Recently, I took the bible class to see “Noah” here in Tokyo, Japan. Opinions of the film have been mixed, to say the least, and so we agreed to pray together as the lights grew dim. When the last credit rolled and the lights came back on, I sat there a little confused, which was probably due to having to sit in the very first row as much as to the film’s alternate biblical views. Still, even with my issues with the movie, there was also great beauty to be found as well as chilling faithfulness to certain portions of the Genesis account.
The room was extraordinarily quiet, which one would expect at a Japanese cineplex, but it was a silence that reached this American as well. The story and look of the movie felt like something beyond ancient, as if a doorway had opened into a time that was alien yet elemental to us all. Every time Noah called to his sons by name I was reminded, as were some of the bible students, that these are who the nations sprang from. Ham, Shem, Japheth; Genesis 10-11 chronicles that each one fathered seeds that grew into clans in Africa, Europe, Asia and as far as the sea could carry man’s ambitious footsteps.
The families spread out and languages evolved, but the great deluge was not easily forgotten. With that, here is another list of flood stories joining the Sands of Time collection. Mind you, there are many, many of these in the world, and not all are the same. Still, a significant number have an unusual resemblance to the Genesis record: God is angry with an incredibly wicked generation of man and plans to end their days with a flood, He instructs a faithful family to build an ark that will protect them and a remnant of animal life, after the deluge a dove is released to look for land, and when found, a sacrifice is offered to God in thanks, with a rainbow as His sign of mercy to humanity. Now, without further adieu…
Tumbainot, a righteous man, had a wife named Naipande and three sons. When his brother died, Tumbainot, according to custom, married the widow who bore him three more sons, but they argued about her refusal to give him a drink of milk in the evening, and she set up her own homestead. The world was heavily populated in those days, but the people were sinful and not mindful of God. Finally, the first murder caused God to send a flood, so He commanded Tumbainot to build an ark of wood that would save his family and two animals of every sort. The ark drifted for a long time, and provisions began to run low. The rain finally stopped, and Tumbainot let loose a dove to ascertain the state of the flood. The dove returned tired, so Tumbainot knew it had found no place to rest. Several days later, he loosed a vulture, but first he attached an arrow to one of its tail feathers so that, if the bird landed, the arrow would hook on something and be lost. The vulture returned that evening without the arrow, so Tumbainot reasoned that it must have landed on carrion, and that the flood was receding. When the water ran away, the ark grounded on the steppe, and its occupants disembarked. Tumbainot saw four rainbows, one in each quarter of the sky, signifying that God’s wrath was over. [Frazer, pp. 330-331]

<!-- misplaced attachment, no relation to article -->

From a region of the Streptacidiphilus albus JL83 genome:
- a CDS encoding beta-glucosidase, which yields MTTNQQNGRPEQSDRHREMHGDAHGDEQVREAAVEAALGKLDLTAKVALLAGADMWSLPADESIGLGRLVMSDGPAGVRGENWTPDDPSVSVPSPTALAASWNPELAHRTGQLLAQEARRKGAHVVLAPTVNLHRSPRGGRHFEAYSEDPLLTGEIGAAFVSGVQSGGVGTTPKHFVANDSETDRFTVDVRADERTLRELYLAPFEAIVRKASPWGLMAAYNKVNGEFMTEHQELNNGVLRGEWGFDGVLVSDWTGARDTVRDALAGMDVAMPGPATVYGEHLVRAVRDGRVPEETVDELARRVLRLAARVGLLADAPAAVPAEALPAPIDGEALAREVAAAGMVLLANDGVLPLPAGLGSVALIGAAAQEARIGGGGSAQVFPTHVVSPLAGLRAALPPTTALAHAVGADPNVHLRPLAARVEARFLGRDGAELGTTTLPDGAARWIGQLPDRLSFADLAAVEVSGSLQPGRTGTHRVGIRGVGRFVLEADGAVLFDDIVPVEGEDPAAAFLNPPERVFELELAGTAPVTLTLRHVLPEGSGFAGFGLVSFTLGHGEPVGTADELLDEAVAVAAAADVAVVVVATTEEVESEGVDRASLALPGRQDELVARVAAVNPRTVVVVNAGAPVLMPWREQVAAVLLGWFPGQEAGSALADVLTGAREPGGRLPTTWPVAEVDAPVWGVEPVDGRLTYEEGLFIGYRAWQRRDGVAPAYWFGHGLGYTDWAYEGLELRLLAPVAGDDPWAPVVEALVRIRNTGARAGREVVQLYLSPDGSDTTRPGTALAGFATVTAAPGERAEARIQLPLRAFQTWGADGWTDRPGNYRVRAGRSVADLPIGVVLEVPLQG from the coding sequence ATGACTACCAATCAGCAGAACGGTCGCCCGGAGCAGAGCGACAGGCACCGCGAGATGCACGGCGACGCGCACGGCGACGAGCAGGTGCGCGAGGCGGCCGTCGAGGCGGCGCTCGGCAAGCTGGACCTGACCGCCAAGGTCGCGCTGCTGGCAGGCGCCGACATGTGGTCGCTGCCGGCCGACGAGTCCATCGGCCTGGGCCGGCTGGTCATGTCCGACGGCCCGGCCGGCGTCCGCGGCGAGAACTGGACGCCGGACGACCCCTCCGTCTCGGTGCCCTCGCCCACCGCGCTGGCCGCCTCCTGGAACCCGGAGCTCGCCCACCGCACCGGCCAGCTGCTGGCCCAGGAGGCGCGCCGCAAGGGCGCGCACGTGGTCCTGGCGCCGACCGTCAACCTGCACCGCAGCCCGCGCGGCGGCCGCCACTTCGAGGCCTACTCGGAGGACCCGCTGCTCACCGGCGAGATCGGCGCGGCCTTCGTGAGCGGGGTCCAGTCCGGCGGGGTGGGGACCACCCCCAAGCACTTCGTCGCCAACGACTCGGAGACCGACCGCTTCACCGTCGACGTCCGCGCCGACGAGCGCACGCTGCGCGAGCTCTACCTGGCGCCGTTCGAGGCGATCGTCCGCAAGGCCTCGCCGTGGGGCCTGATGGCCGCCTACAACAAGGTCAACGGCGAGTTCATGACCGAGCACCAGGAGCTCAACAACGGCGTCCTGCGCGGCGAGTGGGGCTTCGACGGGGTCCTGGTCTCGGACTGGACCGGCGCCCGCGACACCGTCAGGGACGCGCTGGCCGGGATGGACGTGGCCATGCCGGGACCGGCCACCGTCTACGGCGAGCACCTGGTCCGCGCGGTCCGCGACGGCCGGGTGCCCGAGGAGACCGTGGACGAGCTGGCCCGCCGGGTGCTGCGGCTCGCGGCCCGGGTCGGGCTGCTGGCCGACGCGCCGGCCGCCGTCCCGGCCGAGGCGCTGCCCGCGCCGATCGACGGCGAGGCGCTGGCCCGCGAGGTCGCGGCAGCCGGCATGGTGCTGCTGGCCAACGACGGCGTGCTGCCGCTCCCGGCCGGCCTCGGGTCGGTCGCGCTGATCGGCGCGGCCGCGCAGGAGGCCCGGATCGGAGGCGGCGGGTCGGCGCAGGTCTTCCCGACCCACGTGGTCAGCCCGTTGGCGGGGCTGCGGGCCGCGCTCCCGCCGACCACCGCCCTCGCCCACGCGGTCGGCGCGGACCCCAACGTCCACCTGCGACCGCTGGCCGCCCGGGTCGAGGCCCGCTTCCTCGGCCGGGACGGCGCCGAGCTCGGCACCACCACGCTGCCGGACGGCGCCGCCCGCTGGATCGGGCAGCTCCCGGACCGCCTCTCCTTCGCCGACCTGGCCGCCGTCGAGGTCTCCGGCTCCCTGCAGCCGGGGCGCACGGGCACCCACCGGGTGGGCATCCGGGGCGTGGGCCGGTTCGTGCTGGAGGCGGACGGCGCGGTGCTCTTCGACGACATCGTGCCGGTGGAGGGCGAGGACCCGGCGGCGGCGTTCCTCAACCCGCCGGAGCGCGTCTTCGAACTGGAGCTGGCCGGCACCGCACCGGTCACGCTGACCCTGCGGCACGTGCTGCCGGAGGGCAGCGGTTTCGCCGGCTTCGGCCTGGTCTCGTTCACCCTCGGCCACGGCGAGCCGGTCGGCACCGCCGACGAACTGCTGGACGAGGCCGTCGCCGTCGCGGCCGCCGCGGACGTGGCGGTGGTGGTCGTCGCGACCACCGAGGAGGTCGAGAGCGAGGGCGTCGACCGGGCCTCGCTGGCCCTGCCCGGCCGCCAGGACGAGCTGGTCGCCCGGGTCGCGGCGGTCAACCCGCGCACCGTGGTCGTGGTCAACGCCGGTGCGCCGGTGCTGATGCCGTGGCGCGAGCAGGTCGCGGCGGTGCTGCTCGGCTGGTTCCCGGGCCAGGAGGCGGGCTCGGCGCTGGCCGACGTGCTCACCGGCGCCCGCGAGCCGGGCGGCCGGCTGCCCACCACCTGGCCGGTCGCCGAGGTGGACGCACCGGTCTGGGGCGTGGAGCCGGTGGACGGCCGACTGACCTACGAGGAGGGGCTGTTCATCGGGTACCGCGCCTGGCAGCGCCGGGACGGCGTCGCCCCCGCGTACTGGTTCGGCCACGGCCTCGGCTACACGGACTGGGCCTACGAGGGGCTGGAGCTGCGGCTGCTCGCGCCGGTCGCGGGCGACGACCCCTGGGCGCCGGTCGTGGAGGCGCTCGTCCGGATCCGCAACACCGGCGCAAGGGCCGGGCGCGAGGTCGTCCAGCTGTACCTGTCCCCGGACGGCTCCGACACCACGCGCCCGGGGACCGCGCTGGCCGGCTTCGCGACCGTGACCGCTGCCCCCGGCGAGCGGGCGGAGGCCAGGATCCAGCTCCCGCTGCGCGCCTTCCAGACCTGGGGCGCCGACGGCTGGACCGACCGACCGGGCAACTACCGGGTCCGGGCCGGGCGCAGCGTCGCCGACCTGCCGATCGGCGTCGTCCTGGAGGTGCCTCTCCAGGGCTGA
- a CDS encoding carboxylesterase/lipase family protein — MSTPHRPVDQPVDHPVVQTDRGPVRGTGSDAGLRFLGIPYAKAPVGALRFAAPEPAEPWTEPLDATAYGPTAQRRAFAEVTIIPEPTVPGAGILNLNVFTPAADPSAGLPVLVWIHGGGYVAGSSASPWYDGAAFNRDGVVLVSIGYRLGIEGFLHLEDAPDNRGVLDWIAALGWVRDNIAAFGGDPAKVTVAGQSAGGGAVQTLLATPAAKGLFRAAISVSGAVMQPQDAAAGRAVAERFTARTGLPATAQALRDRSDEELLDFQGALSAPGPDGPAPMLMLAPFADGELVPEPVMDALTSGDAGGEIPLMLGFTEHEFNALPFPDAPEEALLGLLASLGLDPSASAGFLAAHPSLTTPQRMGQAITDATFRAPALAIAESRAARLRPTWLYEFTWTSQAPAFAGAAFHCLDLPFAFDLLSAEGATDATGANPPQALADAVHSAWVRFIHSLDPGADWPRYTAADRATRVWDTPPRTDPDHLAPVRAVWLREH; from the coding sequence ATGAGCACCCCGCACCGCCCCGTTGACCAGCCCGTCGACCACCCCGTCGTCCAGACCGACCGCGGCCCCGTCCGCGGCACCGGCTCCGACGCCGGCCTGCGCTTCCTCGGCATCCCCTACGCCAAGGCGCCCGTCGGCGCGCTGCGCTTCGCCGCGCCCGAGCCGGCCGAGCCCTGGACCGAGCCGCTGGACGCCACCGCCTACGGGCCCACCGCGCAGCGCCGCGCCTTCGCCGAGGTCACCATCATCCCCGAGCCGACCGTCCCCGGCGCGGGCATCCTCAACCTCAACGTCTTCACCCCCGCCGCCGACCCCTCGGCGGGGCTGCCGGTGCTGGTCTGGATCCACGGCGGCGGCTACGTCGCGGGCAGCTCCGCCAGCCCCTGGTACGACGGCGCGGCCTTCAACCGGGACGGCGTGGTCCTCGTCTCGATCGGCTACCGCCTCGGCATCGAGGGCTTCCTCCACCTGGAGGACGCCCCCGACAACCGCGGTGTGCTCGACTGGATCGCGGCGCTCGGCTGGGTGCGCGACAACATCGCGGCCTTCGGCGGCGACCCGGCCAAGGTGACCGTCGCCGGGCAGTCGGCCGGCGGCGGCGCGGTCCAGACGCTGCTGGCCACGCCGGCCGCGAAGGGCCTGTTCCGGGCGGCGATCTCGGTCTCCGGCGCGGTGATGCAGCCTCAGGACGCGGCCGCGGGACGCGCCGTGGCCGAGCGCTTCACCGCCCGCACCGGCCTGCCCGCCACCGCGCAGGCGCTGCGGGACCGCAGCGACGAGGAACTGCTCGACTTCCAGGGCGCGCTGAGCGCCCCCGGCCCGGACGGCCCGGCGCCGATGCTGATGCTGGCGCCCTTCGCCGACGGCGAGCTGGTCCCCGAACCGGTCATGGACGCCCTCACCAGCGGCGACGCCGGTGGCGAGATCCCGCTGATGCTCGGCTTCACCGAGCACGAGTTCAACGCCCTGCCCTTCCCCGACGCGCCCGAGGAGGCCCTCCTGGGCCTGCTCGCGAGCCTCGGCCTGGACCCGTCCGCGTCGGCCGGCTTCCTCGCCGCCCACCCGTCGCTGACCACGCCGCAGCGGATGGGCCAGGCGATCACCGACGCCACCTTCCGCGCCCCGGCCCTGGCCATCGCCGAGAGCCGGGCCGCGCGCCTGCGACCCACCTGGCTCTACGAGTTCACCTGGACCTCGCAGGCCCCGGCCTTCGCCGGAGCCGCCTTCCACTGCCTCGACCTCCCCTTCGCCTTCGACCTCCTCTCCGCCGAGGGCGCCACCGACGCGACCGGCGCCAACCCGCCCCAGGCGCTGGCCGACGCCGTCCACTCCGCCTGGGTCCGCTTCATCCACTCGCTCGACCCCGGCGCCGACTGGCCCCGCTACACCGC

The god Zeus sent a flood to destroy man because they were exceedingly wicked, but Prometheus advised his son Deucalion to build a chest for a few to escape. He loaded his family and animals, the latter which divinely came to him and remained friendly in the chest. When the rains came and the fountains of the deep opened up, Deucalion and his wife Pyrrha floated in the chest for nine days and nights, after which they landed on Mt. Parnassus. When the rains ceased, he sacrificed to Zeus, the God of Escape. The god instructed Deucalion and his wife to throw stones over their heads; they became men and women. That is why people are called laoi, from laas, “a stone.” [Apollodorus, 1.7.2], [Frazer, pp. 153-154]
-Bay of Bengal
Some time after their creation, men grew disobedient. In anger, Puluga, the Creator, sent a flood which covered the whole land, except perhaps Saddle Peak where Puluga himself resided. Of all creatures, the only survivors were two men and two women who had the fortune to be in a canoe when the flood came. When the waters receded, strife brewed between the humans and Puluga to which Puluga explained that men had brought the flood on themselves by their disobedience, and that another such offense would likewise be met with punishment. That was the last time the Creator spoke with men face to face. [Gaster, pp. 104-105]
For more of these accounts, check out the links below as well as the past Sands of Time article, “The Myth of a Flood Myth”. Keep on digging!
– Collection of flood stories from around the world
-Flood stories: Who borrowed from whom?